Overexpression of matrix metalloproteinases leads to lethality in transgenic Xenopus laevis: Implications for tissue-dependent functions of matrix metalloproteinases during late embryonic development

Citation
S. Damjanovski et al., Overexpression of matrix metalloproteinases leads to lethality in transgenic Xenopus laevis: Implications for tissue-dependent functions of matrix metalloproteinases during late embryonic development, DEV DYNAM, 221(1), 2001, pp. 37-47
Citations number
58
Language
INGLESE
art.tipo
Article
Categorie Soggetti
Cell & Developmental Biology
Journal title
DEVELOPMENTAL DYNAMICS
ISSN journal
1058-8388 → ACNP
Volume
221
Issue
1
Year of publication
2001
Pages
37 - 47
Database
ISI
SICI code
1058-8388(200105)221:1<37:OOMMLT>2.0.ZU;2-0
Abstract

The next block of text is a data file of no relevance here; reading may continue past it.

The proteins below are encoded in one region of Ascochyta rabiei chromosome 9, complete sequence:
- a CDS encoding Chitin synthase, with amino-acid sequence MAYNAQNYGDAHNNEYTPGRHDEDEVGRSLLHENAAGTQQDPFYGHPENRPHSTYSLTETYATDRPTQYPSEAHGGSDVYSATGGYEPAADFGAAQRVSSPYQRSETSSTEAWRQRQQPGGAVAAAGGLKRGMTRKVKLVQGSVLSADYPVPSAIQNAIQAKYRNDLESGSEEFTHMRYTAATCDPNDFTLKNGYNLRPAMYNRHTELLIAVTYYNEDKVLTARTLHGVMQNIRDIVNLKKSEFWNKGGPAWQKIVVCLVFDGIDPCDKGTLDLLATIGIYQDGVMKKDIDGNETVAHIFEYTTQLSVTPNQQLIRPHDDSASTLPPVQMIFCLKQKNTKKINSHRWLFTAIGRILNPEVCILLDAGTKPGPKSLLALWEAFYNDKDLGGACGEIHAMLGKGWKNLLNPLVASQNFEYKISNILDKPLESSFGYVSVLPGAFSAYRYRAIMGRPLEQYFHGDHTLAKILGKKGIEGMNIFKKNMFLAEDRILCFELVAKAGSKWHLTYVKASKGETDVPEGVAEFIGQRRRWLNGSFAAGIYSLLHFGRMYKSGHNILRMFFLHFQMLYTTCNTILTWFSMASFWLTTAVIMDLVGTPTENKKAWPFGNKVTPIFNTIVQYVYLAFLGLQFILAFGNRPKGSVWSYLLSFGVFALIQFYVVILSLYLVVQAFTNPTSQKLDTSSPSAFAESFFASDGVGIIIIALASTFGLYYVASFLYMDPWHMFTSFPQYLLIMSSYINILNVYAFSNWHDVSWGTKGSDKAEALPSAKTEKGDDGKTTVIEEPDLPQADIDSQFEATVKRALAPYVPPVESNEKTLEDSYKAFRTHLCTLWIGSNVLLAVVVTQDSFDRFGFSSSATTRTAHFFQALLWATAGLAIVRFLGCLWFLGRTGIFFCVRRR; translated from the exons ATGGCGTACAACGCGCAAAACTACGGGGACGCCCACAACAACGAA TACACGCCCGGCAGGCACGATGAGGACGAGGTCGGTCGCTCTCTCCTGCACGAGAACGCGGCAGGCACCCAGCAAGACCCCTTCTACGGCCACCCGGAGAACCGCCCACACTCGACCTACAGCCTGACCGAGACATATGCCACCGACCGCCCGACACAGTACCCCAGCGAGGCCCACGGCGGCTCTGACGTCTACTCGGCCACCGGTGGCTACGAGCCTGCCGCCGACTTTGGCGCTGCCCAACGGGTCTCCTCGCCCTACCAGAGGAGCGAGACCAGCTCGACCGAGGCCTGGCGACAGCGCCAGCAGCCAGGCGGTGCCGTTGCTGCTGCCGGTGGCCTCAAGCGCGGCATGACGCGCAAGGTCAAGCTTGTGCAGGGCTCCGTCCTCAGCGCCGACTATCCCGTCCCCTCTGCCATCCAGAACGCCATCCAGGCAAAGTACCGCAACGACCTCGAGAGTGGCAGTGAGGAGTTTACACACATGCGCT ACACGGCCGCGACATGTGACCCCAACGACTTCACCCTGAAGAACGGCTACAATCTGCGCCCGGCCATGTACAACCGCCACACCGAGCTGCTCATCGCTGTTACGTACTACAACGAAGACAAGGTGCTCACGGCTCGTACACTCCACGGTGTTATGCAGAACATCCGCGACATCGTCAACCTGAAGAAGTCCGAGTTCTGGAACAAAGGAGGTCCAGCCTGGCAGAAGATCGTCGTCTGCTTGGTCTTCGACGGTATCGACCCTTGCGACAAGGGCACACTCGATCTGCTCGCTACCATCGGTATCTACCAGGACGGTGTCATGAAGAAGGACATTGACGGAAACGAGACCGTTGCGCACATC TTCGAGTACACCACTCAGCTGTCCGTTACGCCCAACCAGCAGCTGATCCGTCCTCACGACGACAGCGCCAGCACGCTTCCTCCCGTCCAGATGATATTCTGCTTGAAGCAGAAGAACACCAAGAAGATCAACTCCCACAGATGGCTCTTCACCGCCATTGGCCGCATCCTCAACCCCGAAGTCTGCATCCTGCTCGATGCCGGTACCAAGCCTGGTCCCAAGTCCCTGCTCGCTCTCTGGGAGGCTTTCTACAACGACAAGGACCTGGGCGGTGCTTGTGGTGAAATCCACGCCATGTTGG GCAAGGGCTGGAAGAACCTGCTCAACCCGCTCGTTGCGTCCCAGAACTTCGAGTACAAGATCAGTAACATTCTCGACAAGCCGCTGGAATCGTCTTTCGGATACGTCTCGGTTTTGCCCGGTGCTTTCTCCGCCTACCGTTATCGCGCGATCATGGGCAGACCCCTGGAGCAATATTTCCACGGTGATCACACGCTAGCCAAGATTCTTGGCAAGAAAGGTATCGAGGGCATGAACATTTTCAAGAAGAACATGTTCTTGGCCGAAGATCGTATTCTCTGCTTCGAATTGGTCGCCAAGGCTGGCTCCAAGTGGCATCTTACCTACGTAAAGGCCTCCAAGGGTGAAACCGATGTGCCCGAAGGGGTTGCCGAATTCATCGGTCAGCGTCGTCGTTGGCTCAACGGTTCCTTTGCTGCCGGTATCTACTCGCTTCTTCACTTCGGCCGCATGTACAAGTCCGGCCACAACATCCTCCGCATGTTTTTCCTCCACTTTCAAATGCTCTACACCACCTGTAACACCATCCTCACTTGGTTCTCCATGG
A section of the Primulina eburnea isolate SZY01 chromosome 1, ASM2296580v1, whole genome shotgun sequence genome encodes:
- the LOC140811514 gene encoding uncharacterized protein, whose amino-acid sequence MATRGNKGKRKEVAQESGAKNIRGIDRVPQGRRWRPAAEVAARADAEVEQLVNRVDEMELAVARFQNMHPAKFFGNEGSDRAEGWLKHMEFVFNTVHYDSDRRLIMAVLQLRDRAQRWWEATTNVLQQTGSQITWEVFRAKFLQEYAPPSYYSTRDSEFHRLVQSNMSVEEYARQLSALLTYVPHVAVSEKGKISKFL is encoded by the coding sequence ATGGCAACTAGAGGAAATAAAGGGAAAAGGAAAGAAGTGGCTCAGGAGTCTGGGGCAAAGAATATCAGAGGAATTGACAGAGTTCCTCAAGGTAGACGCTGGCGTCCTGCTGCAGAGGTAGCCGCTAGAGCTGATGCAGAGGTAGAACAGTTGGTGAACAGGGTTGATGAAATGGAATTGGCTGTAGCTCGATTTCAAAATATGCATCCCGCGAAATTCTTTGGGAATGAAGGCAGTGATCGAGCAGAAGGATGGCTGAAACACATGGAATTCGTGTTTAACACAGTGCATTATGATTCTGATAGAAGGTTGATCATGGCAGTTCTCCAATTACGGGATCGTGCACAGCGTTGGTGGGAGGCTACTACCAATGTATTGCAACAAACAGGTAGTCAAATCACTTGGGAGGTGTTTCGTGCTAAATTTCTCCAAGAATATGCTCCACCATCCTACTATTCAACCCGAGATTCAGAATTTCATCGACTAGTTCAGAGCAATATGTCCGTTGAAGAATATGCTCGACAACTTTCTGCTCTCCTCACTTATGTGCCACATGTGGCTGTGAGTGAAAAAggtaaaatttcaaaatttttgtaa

The extracellular matrix (ECM) functions as the structural support of cells and as a medium for cell-cell interactions. It is understood to play criti cal roles in development. ECM remodeling is mediated largely through the ac tion of matrix metalloproteinases (MMPs), a family of Zn2+-dependent protea ses capable of degrading various proteinaceous components of the ECM, MMPs are expressed in many developmental and pathologic processes. However, few studies have been carried out to investigate the function of MMPs during em bryogenesis and postembryonic organogenesis. By using Xenopus development a s a model system, we have previously shown that several MMP genes are expre ssed from neurulation to the completion of embryogenesis in distinct tissue s/organs, suggesting that ECM remodeling during mid- to late embryogenesis occurs in an organ-specific manner. By using the recently developed transge nic technology for Xenopus laevis, we overexpressed Xenopus MMPs stromelysi n-3 (ST3) and collagenase-4 (Col4) under the control of a ubiquitous promot er and observed that embryos with overexpressed ST3 or Col4, but not the co ntrol green fluorescent protein (GFP), died in a dose-dependent manner duri ng late embryogenesis, The specificity of this embryonic lethal phenotype w as confirmed by the failure of a catalytically inactive mutant of ST3 to af fect development, Finally, overexpression of a mammalian membrane type-MMP also led to late embryonic lethality in Xenopus embryos, suggesting that me mbrane type-MMPs have functions in vivo for ECM remodeling, in addition to being activators of other pro-MMPs. These data together with the developmen tal expression of several MMPs during Xenopus development, suggest that MMP s play important roles during mid- to late embryogenesis and that proper re gulation of MMP genes is critical for tissue morphogenesis and organogenesi s. (C) 2001 Wiley-Liss, Inc.